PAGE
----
BAGHDAD -- As a former interpreter for the American military, and as a gay man, Hassan says he is a focus of frequent discrimination by his fellow Iraqis.
That is why Hassan, who asked to be identified only by his middle name because he fears for his safety, does not see any future in his own country, where he is shunned for his sexuality and viewed as a traitor.
His last and best hope, he said, is a visa to the United States.
But that chance is now fading for Hassan and many others who worked for the American military. As they face increased violence here, they find themselves trapped in a glacially paced visa program set up for Iraqis that will expire at the end of the month unless new legislation is enacted to save it.
"The United States is my last hope for salvation," said Hassan, whose case is being assisted by a New York-based organization, the Iraqi Refugee Assistance Project at the Urban Justice Center. "It's a place where I can be who I am, where people will accept me for who I am."
That many Iraqis who worked with the American military are still in the pipeline for special visas to emigrate to the United States -- the State Department will not say how many, but activists estimate it is in the low thousands -- remains an unresolved legacy of the American war.
It is also a reflection of the perilous state of the country nearly two years after the departure of American troops: the rising violence, which includes the remobilization of militias that once targeted Iraqis who helped the United States, has raised new fears and led more former interpreters to apply for the program, just as it is set to expire.
Becca Heller, the director of the refugee assistance group, said she was hopeful that legislation would eventually be enacted to preserve the program. But she is worried that if the program goes dark for even a few months, current applicants may have to start the onerous process again under a new law.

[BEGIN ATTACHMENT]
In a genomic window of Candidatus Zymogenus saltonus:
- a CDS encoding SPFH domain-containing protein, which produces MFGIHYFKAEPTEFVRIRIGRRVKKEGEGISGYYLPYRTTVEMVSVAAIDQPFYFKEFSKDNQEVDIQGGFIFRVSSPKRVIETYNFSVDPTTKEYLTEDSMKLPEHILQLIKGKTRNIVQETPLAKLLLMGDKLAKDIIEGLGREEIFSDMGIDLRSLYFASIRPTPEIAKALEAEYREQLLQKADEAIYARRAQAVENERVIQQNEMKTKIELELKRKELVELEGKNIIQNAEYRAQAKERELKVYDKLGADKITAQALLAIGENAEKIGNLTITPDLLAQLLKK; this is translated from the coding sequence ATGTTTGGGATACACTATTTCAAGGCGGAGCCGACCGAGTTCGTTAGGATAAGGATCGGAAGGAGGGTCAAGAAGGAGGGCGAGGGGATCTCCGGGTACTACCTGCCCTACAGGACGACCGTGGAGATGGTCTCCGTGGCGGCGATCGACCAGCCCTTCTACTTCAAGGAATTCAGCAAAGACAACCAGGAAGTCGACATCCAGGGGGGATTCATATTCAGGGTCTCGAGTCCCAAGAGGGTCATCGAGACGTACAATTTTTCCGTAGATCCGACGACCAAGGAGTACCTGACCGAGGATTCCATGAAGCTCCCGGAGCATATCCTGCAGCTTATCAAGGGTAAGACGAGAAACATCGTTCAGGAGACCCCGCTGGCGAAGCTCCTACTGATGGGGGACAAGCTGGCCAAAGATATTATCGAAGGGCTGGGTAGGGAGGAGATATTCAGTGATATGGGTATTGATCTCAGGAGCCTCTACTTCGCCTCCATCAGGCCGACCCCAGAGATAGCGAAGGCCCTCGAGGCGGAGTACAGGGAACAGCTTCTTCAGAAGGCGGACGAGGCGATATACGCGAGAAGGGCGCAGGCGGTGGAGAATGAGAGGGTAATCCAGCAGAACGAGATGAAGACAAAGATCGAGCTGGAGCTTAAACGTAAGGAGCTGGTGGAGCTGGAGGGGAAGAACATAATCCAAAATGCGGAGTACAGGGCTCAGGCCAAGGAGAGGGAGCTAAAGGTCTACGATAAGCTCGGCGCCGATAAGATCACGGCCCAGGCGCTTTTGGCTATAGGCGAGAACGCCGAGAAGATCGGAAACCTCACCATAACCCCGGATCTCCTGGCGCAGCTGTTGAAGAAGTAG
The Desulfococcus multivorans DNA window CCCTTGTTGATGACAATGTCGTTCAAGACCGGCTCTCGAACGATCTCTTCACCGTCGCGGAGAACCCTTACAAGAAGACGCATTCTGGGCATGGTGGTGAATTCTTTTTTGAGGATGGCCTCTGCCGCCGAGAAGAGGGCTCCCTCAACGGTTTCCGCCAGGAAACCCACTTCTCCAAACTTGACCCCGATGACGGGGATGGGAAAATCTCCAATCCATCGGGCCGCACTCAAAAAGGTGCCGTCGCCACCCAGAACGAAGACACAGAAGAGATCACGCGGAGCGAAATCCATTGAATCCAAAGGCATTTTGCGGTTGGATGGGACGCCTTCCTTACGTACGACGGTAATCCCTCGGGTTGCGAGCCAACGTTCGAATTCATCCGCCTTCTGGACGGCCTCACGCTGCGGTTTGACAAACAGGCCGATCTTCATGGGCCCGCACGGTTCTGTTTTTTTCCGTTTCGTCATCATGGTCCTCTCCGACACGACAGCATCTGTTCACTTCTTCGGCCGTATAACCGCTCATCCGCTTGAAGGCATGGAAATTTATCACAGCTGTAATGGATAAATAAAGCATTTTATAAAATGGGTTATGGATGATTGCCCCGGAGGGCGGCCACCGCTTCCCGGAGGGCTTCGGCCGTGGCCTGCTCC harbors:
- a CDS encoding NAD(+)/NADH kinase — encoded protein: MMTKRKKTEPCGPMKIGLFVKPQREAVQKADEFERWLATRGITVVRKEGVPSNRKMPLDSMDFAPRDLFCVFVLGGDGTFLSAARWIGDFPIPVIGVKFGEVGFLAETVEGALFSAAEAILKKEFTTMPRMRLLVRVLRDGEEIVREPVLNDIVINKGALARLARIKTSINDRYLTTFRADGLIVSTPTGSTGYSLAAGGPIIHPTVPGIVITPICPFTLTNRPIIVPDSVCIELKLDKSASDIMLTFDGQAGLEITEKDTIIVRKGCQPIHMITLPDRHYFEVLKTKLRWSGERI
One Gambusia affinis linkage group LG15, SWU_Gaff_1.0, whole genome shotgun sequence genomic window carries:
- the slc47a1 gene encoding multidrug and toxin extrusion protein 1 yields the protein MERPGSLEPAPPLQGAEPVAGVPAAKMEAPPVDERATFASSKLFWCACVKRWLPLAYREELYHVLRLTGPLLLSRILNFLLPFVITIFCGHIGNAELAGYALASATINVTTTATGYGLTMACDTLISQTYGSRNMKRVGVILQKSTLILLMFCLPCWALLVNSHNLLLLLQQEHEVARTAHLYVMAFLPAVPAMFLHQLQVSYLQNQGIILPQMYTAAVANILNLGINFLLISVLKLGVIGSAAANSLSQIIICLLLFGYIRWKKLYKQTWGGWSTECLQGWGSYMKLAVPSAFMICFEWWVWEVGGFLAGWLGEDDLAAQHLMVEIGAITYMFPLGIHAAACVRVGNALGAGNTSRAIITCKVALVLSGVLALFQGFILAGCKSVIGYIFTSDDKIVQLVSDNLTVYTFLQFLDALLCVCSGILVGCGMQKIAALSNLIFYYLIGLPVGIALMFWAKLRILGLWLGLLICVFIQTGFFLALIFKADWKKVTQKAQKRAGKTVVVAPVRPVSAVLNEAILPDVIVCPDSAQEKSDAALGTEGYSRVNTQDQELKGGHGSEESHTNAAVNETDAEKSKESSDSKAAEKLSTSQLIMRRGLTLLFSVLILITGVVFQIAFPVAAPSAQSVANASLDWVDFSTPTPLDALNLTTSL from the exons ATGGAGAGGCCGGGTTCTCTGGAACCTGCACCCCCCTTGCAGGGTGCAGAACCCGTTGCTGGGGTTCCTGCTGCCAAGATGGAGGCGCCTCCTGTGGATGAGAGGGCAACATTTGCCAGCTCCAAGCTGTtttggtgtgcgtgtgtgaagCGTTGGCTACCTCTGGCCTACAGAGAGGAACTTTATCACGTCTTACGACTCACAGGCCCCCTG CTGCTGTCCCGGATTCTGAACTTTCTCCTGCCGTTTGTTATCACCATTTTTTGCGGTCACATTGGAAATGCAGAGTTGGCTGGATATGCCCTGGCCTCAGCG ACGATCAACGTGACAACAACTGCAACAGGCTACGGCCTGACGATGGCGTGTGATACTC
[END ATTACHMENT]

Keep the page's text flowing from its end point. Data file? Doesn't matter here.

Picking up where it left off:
Senator Jeanne Shaheen, a New Hampshire Democrat who is backing new legislation to save the program, said: "We have a responsibility as Americans to provide assistance to those people who have been helpful, who risked their lives to help our country. And I think we need to make sure we fulfill that obligation."
A group of representatives and senators in Washington, including some lawmakers who are themselves Iraq veterans, is hurrying to save the program, which was enacted in 2007 and has been hampered all along by long delays because of security checks.
The original legislation earmarked 25,000 visas over five years, and over that time roughly 8,000 have been issued. So far this year, the State Department has issued just 454 special immigrant visas for Iraqis. Lawmakers say there is little actual opposition in Congress, but the issue has been caught in a legislative logjam, and has been given little attention by many politicians who would prefer to forget about the Iraq war.
As the deadline approaches, options are running out. Attempts at passing immigration and defense bills that included provisions for the visa program failed, and now lawmakers hope to include it in a continuing resolution that would keep the government running from October through the end of December.